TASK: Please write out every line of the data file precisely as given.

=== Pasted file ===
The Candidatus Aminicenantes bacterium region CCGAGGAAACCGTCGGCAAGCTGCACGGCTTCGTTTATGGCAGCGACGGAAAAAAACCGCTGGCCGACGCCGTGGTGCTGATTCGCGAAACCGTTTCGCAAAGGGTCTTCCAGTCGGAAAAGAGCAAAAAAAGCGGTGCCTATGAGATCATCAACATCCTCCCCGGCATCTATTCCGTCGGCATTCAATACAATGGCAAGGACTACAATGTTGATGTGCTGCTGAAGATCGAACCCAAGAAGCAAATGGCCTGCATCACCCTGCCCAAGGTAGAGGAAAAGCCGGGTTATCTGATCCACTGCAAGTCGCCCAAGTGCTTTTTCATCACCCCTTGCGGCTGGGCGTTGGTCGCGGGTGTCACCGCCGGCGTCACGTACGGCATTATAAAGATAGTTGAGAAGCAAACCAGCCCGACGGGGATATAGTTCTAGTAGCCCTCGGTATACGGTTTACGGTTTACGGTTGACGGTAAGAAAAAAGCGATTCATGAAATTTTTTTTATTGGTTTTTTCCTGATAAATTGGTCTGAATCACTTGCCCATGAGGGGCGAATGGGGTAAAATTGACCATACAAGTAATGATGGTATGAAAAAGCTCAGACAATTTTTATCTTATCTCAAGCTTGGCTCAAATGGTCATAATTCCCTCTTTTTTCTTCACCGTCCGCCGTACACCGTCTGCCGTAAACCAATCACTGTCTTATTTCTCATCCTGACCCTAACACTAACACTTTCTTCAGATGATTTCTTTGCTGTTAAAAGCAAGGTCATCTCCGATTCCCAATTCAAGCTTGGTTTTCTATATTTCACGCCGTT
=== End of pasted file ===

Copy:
The Candidatus Aminicenantes bacterium region CCGAGGAAACCGTCGGCAAGCTGCACGGCTTCGTTTATGGCAGCGACGGAAAAAAACCGCTGGCCGACGCCGTGGTGCTGATTCGCGAAACCGTTTCGCAAAGGGTCTTCCAGTCGGAAAAGAGCAAAAAAAGCGGTGCCTATGAGATCATCAACATCCTCCCCGGCATCTATTCCGTCGGCATTCAATACAATGGCAAGGACTACAATGTTGATGTGCTGCTGAAGATCGAACCCAAGAAGCAAATGGCCTGCATCACCCTGCCCAAGGTAGAGGAAAAGCCGGGTTATCTGATCCACTGCAAGTCGCCCAAGTGCTTTTTCATCACCCCTTGCGGCTGGGCGTTGGTCGCGGGTGTCACCGCCGGCGTCACGTACGGCATTATAAAGATAGTTGAGAAGCAAACCAGCCCGACGGGGATATAGTTCTAGTAGCCCTCGGTATACGGTTTACGGTTTACGGTTGACGGTAAGAAAAAAGCGATTCATGAAATTTTTTTTATTGGTTTTTTCCTGATAAATTGGTCTGAATCACTTGCCCATGAGGGGCGAATGGGGTAAAATTGACCATACAAGTAATGATGGTATGAAAAAGCTCAGACAATTTTTATCTTATCTCAAGCTTGGCTCAAATGGTCATAATTCCCTCTTTTTTCTTCACCGTCCGCCGTACACCGTCTGCCGTAAACCAATCACTGTCTTATTTCTCATCCTGACCCTAACACTAACACTTTCTTCAGATGATTTCTTTGCTGTTAAAAGCAAGGTCATCTCCGATTCCCAATTCAAGCTTGGTTTTCTATATTTCACGCCGTT